After humans, killer whales are the most socially and ecologically complex species on the planet. They pass on cultural traditions down generations, just like us. ADOPT a whale and help us learn more - including how best to protect them.

Killer whales, or orcas, are found in all the world’s oceans, but nowhere are they more accessible for viewing and study than in British Columbia’s coastal waters. More than 800 killer whales roam British Columbia's rugged coastline, usually traveling in close-knit family units also known as pods. Killer whales along the coast of British Columbia and Washington are among the best-studied whales in the world. For nearly 40 years, intensive field research has been conducted to learn more about these fascinating animals. While the years of study have provided many insights into the lives of killer whales, they have also illustrated how much remains to be learned.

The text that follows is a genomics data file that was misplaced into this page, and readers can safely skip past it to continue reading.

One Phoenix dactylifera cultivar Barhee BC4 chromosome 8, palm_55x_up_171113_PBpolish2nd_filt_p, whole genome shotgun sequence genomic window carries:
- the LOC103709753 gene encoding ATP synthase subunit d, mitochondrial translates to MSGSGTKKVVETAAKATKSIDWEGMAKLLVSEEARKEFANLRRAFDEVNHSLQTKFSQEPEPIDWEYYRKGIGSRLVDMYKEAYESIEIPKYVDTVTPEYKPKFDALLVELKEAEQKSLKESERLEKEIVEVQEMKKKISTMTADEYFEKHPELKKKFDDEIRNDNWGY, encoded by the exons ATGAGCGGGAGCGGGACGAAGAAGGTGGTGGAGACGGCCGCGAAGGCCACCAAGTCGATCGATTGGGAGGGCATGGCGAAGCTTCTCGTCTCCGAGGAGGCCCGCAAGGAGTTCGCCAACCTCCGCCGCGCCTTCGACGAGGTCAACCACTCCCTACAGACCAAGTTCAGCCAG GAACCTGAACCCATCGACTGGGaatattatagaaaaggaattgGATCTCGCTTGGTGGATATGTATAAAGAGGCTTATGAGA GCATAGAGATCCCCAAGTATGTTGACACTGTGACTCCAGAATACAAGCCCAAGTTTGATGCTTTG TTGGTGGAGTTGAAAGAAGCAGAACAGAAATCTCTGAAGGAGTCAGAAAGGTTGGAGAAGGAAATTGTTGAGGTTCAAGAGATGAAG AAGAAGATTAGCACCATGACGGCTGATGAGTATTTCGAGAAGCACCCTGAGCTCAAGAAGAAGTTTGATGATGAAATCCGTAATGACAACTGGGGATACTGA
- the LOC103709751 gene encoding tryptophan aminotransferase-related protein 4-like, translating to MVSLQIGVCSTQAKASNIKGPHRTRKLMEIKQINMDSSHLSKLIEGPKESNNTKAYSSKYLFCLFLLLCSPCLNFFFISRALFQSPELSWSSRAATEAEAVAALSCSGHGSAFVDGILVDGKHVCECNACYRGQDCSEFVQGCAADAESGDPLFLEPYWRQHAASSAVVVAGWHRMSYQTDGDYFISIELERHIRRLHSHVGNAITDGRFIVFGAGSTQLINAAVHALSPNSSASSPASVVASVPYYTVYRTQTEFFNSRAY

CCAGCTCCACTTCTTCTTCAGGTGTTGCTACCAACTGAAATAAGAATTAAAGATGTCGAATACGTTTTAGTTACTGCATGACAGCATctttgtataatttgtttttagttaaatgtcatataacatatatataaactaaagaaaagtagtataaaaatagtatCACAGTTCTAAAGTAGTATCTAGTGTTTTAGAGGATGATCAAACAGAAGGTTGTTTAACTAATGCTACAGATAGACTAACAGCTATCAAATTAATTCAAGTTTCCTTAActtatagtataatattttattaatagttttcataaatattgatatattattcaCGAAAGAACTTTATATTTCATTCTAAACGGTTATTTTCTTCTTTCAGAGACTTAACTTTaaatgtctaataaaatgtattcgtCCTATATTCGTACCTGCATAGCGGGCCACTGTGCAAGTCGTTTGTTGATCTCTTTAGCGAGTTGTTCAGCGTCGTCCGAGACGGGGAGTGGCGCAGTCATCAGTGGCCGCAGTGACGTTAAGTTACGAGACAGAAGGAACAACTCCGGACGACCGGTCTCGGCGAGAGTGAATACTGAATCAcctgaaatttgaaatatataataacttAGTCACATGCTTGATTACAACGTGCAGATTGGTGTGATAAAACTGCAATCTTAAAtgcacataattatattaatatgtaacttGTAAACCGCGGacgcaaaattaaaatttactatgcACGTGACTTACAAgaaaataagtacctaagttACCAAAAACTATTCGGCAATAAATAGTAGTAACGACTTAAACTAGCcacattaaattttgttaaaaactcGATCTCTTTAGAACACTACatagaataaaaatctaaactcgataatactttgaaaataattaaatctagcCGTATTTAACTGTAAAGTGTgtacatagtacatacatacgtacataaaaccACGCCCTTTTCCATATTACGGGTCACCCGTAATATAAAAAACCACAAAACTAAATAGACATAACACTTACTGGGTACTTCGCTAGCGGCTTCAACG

In 1973, Canadian scientists began compiling photographs of killer whales off southwest British Columbia using physical characteristics such as nicks, scars and the shape of dorsal fins to identify individual whales. This photo identification program, which continues today, enables scientists to learn about the different types of killer whales, their social systems, diet and range